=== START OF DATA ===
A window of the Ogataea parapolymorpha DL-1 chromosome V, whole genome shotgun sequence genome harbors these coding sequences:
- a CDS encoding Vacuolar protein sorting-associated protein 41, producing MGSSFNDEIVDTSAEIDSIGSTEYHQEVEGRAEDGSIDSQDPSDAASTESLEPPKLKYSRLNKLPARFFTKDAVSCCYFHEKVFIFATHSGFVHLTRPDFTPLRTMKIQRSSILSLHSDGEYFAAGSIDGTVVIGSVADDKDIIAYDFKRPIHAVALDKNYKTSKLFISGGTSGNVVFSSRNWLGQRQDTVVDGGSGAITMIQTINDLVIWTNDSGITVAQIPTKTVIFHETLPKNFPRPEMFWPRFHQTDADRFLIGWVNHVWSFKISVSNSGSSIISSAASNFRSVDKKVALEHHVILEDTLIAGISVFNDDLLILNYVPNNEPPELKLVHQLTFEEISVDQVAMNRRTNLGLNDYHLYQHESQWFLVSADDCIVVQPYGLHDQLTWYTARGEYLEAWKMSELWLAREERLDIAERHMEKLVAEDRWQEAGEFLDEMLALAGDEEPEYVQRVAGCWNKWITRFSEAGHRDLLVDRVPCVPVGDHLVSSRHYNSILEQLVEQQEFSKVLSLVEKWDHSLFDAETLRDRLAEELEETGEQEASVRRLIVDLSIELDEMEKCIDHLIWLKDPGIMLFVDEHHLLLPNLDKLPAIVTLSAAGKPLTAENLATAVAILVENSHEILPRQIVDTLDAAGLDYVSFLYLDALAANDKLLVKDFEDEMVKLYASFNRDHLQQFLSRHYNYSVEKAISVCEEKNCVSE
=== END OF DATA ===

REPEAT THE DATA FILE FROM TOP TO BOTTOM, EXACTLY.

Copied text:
A window of the Ogataea parapolymorpha DL-1 chromosome V, whole genome shotgun sequence genome harbors these coding sequences:
- a CDS encoding Vacuolar protein sorting-associated protein 41, producing MGSSFNDEIVDTSAEIDSIGSTEYHQEVEGRAEDGSIDSQDPSDAASTESLEPPKLKYSRLNKLPARFFTKDAVSCCYFHEKVFIFATHSGFVHLTRPDFTPLRTMKIQRSSILSLHSDGEYFAAGSIDGTVVIGSVADDKDIIAYDFKRPIHAVALDKNYKTSKLFISGGTSGNVVFSSRNWLGQRQDTVVDGGSGAITMIQTINDLVIWTNDSGITVAQIPTKTVIFHETLPKNFPRPEMFWPRFHQTDADRFLIGWVNHVWSFKISVSNSGSSIISSAASNFRSVDKKVALEHHVILEDTLIAGISVFNDDLLILNYVPNNEPPELKLVHQLTFEEISVDQVAMNRRTNLGLNDYHLYQHESQWFLVSADDCIVVQPYGLHDQLTWYTARGEYLEAWKMSELWLAREERLDIAERHMEKLVAEDRWQEAGEFLDEMLALAGDEEPEYVQRVAGCWNKWITRFSEAGHRDLLVDRVPCVPVGDHLVSSRHYNSILEQLVEQQEFSKVLSLVEKWDHSLFDAETLRDRLAEELEETGEQEASVRRLIVDLSIELDEMEKCIDHLIWLKDPGIMLFVDEHHLLLPNLDKLPAIVTLSAAGKPLTAENLATAVAILVENSHEILPRQIVDTLDAAGLDYVSFLYLDALAANDKLLVKDFEDEMVKLYASFNRDHLQQFLSRHYNYSVEKAISVCEEKNCVSE